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  • @thelostsoul said in Where to (legally) acquire content to play on RetroPie:

    @themazingness said in Where to (legally) acquire content to play on RetroPie:

    For some reason Jackal is in the executable but isn't accessible from the application so that may not fall under "(legally) acquire."

    I would argue the opposite. You paid for a product and got it, unless it was a mistake and should not be there. But I am really curious now, about such cases in general, on other product types.

    Yeah, it really does make me wonder. Atari Vault is another interesting case. On the one hand, whether or not you buy the expansion the roms for those games are on your computer if you have the base game. On the other hand, you didn't purchase them so are you entitled to play them? You didn't put them on your computer after all. I would think the answer is no. Jackal's situation though, to me that seems more of an odd Easter egg that never got the green light. I think I agree with you, but I don't know really.


  • @thelostsoul Actually in the case of software, you only acquire the license to use it. What you can download doesn't matter if the license coming with it doesn't cover its use (unless of course it covers "everything in this package" or something like that).

    That said, is the license for that bundle accessible somewhere?


  • @Clyde said in Where to (legally) acquire content to play on RetroPie:

    @thelostsoul Actually in the case of software, you only acquire the license to use it. What you can download doesn't matter if the license coming with it doesn't cover its use (unless of course it covers "everything in this package" or something like that).

    That said, is the license for that bundle accessible somewhere?

    It's an old collection from 2002 that was on CD ROM. I'm not sure about the license agreement. It is DRM free being on GoG, but that doesn't tell us the other legal terms. I may buy at some point but the collections on Steam have the same games and more aside from Jackal.


  • Second Dimension RetroPak Vol. 1 on Steam has NES roms, no extraction necessary. Simply rename the .dat files to .nes.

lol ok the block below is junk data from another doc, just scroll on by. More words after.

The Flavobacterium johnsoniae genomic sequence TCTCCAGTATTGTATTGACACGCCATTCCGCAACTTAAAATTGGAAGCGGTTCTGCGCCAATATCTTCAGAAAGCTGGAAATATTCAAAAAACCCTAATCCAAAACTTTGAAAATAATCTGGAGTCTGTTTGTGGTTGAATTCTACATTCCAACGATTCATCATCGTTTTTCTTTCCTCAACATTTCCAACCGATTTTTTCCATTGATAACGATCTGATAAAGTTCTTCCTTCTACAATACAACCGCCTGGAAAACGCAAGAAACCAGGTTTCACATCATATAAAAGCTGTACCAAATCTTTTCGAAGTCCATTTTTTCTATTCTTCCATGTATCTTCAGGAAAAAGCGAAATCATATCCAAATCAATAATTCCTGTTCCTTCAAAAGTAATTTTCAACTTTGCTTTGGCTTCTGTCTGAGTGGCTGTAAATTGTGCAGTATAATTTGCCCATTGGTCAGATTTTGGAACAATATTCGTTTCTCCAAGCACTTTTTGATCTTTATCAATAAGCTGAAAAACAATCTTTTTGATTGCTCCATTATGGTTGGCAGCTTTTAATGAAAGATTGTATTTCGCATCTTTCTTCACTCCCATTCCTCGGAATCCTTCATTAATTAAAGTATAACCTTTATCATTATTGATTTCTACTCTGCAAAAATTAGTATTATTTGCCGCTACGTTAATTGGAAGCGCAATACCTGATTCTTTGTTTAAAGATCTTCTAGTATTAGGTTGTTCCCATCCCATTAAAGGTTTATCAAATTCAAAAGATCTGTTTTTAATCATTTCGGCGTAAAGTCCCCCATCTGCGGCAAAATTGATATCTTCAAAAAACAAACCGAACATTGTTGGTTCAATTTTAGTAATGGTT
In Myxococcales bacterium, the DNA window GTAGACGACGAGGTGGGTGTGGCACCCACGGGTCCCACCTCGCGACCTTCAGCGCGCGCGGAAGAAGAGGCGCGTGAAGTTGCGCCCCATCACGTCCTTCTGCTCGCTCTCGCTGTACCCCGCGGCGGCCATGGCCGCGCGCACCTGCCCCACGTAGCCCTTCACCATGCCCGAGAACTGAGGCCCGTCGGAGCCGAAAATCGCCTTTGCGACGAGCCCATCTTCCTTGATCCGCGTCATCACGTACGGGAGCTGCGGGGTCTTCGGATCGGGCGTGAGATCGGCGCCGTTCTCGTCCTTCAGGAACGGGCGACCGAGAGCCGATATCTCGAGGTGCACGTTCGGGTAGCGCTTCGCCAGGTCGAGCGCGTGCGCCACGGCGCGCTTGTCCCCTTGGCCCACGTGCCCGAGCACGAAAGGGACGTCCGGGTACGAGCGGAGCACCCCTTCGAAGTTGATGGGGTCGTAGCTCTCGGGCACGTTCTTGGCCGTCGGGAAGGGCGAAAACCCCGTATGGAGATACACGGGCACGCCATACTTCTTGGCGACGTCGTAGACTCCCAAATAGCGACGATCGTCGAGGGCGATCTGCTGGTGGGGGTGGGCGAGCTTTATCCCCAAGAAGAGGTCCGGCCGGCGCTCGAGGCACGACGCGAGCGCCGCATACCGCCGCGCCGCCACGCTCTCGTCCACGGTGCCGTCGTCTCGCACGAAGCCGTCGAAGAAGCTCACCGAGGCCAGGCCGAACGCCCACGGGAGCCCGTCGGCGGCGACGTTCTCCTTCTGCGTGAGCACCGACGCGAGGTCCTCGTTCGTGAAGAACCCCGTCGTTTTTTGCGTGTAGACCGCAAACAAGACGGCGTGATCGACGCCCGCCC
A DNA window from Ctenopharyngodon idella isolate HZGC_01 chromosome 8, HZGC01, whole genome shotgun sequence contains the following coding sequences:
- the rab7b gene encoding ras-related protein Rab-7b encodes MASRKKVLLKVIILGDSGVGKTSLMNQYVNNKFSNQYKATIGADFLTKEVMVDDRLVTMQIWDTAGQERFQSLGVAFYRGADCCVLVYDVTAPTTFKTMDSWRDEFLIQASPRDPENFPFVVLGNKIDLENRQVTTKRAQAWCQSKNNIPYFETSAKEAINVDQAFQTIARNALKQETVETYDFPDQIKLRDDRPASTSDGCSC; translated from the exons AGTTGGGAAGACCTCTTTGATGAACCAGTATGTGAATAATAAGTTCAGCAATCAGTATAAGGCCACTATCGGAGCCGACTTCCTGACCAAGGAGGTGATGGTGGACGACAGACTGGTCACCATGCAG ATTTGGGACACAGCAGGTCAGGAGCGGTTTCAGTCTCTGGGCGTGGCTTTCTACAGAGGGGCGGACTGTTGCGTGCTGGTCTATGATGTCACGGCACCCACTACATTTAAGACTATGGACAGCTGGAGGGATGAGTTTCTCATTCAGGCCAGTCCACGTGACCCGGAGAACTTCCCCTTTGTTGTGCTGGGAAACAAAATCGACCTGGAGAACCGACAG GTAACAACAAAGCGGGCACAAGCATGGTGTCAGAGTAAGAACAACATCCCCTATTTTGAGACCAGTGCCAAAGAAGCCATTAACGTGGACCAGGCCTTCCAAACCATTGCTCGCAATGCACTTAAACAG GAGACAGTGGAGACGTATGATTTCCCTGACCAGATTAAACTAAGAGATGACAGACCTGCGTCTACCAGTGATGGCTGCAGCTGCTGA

Edit: Also, it looks like they sell their games individually on the developer's website, ROMs and carts. This includes games not on the collection, some of which are Sega Genesis games.


  • @Clyde said in Where to (legally) acquire content to play on RetroPie:

    Actually in the case of software, you only acquire the license to use it. What you can download doesn't matter if the license coming with it doesn't cover its use.

    It is my understanding that this ridiculous claim made by the evil mega-corporations in their bogus "end user license agreements" has yet to be tested in court. EULAs could just as easily say, "By clicking OK, you agree to surrender your first born child to be devoured by Satan" or any other arbitrary text and it would have the same untested legal status.

  • Global Moderator

    @BenMcLean said in Where to (legally) acquire content to play on RetroPie:

    It is my understanding that this ridiculous claim made by the evil mega-corporations in their bogus "end user license agreements" has yet to be tested in court.

    No, they've been tested alright - see https://arstechnica.com/tech-policy/2010/09/the-end-of-used-major-ruling-upholds-tough-software-licenses/.


  • @mitu said in Where to (legally) acquire content to play on RetroPie:

    @BenMcLean said in Where to (legally) acquire content to play on RetroPie:

    It is my understanding that this ridiculous claim made by the evil mega-corporations in their bogus "end user license agreements" has yet to be tested in court.

    No, they've been tested alright - see https://arstechnica.com/tech-policy/2010/09/the-end-of-used-major-ruling-upholds-tough-software-licenses/.

    Yes, but I guess my question would be then, you can still backup your software you have licenses for correct? And so long as those licenses do not specify use on one device, you're safe to use that backup? It seems like most games and game collections don't have a EULA you agree to. At least not the games I'm playing (I'm more of a classic gamer than a AAA game player).